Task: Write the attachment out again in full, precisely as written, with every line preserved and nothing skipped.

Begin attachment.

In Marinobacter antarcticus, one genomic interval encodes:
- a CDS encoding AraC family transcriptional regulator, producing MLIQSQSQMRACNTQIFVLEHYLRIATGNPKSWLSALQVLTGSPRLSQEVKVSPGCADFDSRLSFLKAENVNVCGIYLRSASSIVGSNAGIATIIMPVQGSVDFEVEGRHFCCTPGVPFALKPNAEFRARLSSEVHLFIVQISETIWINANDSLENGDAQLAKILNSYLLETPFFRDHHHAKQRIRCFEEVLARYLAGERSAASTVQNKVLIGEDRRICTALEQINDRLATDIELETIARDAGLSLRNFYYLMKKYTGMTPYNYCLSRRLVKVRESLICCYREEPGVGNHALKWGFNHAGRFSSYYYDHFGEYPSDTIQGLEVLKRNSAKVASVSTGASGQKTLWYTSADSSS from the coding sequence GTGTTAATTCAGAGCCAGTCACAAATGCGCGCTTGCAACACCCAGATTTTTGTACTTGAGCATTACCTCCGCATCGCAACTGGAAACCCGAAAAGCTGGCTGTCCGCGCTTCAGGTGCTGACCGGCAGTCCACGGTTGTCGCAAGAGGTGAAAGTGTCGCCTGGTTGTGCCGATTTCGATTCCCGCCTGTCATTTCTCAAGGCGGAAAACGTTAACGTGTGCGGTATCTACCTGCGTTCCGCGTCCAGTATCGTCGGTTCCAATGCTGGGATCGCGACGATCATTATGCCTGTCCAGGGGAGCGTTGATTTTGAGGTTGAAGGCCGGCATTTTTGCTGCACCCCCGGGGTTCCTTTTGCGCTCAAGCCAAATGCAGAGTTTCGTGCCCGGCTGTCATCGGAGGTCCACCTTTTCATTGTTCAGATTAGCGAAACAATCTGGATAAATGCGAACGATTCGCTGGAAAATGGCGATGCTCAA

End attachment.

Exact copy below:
In Marinobacter antarcticus, one genomic interval encodes:
- a CDS encoding AraC family transcriptional regulator, producing MLIQSQSQMRACNTQIFVLEHYLRIATGNPKSWLSALQVLTGSPRLSQEVKVSPGCADFDSRLSFLKAENVNVCGIYLRSASSIVGSNAGIATIIMPVQGSVDFEVEGRHFCCTPGVPFALKPNAEFRARLSSEVHLFIVQISETIWINANDSLENGDAQLAKILNSYLLETPFFRDHHHAKQRIRCFEEVLARYLAGERSAASTVQNKVLIGEDRRICTALEQINDRLATDIELETIARDAGLSLRNFYYLMKKYTGMTPYNYCLSRRLVKVRESLICCYREEPGVGNHALKWGFNHAGRFSSYYYDHFGEYPSDTIQGLEVLKRNSAKVASVSTGASGQKTLWYTSADSSS from the coding sequence GTGTTAATTCAGAGCCAGTCACAAATGCGCGCTTGCAACACCCAGATTTTTGTACTTGAGCATTACCTCCGCATCGCAACTGGAAACCCGAAAAGCTGGCTGTCCGCGCTTCAGGTGCTGACCGGCAGTCCACGGTTGTCGCAAGAGGTGAAAGTGTCGCCTGGTTGTGCCGATTTCGATTCCCGCCTGTCATTTCTCAAGGCGGAAAACGTTAACGTGTGCGGTATCTACCTGCGTTCCGCGTCCAGTATCGTCGGTTCCAATGCTGGGATCGCGACGATCATTATGCCTGTCCAGGGGAGCGTTGATTTTGAGGTTGAAGGCCGGCATTTTTGCTGCACCCCCGGGGTTCCTTTTGCGCTCAAGCCAAATGCAGAGTTTCGTGCCCGGCTGTCATCGGAGGTCCACCTTTTCATTGTTCAGATTAGCGAAACAATCTGGATAAATGCGAACGATTCGCTGGAAAATGGCGATGCTCAA